- Mar 26, 2010
- 7,680 (2.69/day)
- Jakarta, Indonesia
|Motherboard||MSI B150M Bazooka D3|
|Cooling||Stock ( Lapped )|
|Memory||16 Gb Team Xtreem DDR3|
|Video Card(s)||Nvidia GTX460|
|Storage||Seagate 1 TB, 5oo Gb and SSD A-Data 128 Gb|
|Display(s)||LG 19 inch LCD Wide Screen|
|Case||HP dx6120 MT|
|Power Supply||Be Quiet 600 Watt|
|Software||Windows 7 64-bit|
When a solar flare erupted yesterday, scattering a billion atomic bombs’ worth of energy into space, NASA’s Solar Dynamics Observatory was staring at the sun. They recorded this video, which NASA released Friday morning.
The footage shows the flare in three different wavelengths of light. Teal and gold correspond to ultraviolet light, while the blue channel shows only that wavelength.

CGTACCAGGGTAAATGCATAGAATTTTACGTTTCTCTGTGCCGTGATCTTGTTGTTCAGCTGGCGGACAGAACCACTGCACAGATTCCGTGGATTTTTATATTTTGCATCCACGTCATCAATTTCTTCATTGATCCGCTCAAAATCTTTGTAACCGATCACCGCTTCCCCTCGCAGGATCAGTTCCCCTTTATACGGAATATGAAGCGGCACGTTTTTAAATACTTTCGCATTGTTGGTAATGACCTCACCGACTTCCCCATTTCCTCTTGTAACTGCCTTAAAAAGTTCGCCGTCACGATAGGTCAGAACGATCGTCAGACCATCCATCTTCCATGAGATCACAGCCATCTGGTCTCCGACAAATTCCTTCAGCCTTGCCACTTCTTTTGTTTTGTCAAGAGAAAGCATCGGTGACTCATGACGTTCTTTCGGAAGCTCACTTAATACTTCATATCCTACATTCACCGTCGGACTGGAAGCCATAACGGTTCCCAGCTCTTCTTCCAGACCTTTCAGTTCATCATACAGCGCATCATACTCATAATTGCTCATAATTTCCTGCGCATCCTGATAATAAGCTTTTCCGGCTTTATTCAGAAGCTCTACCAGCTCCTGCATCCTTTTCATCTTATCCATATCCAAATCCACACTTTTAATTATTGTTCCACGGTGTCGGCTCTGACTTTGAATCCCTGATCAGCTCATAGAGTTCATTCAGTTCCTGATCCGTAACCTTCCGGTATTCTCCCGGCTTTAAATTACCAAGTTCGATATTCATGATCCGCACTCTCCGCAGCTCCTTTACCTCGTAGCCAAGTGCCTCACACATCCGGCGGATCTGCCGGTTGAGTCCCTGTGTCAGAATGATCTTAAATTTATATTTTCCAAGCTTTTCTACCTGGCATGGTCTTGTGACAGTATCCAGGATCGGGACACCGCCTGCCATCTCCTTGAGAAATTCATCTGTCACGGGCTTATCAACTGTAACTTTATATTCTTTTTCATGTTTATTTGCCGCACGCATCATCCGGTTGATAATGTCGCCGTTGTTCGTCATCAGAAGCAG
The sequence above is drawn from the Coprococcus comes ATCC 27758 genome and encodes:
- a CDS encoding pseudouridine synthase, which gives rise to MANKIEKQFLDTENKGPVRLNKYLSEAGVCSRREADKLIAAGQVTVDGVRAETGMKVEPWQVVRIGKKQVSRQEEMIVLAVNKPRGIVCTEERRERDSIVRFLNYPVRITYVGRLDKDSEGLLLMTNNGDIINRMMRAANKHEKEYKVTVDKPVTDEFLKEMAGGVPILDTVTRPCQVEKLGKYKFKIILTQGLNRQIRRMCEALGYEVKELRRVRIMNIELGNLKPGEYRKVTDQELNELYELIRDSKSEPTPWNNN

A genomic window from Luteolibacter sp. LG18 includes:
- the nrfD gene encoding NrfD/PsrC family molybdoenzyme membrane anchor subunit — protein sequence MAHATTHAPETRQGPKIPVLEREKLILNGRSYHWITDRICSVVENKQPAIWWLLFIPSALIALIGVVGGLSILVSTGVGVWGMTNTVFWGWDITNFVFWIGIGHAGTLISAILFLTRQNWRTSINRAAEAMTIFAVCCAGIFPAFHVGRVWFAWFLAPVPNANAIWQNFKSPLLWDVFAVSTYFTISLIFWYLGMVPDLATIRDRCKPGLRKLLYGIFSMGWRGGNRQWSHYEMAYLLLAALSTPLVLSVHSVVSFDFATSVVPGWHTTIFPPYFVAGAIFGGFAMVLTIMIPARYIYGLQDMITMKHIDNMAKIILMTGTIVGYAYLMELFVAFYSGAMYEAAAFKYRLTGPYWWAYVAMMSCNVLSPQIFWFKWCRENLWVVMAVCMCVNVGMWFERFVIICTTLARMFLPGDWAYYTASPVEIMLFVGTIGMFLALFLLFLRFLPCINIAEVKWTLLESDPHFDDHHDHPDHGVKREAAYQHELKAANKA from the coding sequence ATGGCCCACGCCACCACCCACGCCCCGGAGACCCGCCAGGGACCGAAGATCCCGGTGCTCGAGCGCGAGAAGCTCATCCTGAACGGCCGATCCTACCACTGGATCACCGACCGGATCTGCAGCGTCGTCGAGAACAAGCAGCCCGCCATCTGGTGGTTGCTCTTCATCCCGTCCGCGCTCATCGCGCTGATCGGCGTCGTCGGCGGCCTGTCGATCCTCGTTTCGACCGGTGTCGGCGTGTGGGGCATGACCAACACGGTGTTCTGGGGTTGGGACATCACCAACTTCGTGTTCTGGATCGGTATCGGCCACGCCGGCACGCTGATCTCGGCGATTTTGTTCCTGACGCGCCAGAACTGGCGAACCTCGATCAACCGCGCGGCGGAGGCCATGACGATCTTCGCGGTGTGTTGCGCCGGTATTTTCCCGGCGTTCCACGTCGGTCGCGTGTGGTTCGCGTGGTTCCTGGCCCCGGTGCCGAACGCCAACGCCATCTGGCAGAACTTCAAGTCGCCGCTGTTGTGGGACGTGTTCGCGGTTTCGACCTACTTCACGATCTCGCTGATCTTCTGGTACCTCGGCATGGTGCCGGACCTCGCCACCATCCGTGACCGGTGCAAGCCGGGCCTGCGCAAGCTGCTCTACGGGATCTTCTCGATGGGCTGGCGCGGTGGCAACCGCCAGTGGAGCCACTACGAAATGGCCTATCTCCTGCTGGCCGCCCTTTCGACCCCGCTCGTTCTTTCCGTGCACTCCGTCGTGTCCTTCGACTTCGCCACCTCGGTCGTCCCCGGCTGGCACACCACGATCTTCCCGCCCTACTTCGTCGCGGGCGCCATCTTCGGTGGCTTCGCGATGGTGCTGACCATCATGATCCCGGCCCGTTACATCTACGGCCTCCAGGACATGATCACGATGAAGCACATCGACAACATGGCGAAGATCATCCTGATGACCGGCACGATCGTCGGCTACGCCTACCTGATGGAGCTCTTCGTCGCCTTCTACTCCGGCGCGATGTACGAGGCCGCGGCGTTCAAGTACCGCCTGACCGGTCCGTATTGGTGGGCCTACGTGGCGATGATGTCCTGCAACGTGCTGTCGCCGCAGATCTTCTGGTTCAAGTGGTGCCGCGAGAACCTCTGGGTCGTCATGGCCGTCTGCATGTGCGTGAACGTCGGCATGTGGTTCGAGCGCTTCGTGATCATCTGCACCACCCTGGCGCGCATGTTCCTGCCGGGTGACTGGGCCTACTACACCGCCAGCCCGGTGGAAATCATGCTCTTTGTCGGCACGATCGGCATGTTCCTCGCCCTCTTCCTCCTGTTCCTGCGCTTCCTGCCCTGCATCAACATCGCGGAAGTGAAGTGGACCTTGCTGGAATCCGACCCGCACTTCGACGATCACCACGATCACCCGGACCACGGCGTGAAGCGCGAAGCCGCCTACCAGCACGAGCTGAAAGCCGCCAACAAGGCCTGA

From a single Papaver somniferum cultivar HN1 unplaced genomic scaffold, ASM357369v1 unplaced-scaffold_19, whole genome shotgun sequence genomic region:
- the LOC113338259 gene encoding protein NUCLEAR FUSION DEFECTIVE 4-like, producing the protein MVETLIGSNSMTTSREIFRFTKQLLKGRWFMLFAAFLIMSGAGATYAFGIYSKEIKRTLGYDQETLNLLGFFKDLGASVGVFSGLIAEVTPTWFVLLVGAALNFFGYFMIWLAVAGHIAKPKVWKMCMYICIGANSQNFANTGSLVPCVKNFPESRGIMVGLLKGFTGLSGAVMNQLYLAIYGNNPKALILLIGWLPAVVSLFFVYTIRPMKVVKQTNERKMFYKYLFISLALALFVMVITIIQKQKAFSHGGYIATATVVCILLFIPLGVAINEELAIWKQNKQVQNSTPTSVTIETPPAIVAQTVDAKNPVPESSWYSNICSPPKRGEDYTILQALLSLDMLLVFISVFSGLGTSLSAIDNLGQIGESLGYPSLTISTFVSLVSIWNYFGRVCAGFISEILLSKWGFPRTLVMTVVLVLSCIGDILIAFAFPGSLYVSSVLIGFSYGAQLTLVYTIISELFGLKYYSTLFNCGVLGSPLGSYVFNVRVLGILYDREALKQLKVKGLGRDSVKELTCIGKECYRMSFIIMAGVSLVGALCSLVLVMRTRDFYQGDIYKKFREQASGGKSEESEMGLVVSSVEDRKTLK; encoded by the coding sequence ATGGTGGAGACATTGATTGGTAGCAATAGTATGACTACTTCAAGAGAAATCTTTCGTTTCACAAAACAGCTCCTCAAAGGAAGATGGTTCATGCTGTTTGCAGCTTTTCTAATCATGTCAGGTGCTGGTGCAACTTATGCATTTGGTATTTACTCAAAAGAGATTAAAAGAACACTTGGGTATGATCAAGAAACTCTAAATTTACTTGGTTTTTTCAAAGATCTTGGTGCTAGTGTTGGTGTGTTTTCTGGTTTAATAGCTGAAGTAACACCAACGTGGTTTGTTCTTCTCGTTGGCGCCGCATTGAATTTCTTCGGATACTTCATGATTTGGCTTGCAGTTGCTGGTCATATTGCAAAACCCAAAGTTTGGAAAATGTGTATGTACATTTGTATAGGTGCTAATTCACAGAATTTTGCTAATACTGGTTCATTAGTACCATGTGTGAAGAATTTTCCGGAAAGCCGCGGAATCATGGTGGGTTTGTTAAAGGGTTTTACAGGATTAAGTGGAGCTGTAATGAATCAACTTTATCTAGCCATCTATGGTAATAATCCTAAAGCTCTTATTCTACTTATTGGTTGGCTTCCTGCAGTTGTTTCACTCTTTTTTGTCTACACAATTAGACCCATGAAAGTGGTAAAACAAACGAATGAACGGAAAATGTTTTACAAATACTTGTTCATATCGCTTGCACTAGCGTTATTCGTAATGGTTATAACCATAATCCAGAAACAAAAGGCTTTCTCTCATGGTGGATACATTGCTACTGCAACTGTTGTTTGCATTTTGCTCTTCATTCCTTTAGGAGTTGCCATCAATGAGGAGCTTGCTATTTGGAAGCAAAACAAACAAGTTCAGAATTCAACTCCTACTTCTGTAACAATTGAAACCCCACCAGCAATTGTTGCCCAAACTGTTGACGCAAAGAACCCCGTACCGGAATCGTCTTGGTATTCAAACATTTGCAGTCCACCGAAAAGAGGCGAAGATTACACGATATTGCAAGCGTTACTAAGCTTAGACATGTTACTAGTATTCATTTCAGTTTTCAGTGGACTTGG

The flare itself affected Earth directly for about an hour, causing problems on some radio frequencies, but the larger impacts will come from a subsequent wave of charged solar particles called a coronal mass ejection, or CME. Researchers think the CME will pummel Earth’s natural magnetic field Saturday through Sunday, exposing power grids and satellites to possible disruptions.
The bright side, however, will be bright: Solar storms trigger dazzling northern lights. For this weekend’s CME, heliophysicist Alex Young of NASA Goddard Space Flight Center hopes the auroras will reach as far south as Washington, D.C., though it’s impossible to know for certain until moments before the CME reaches Earth.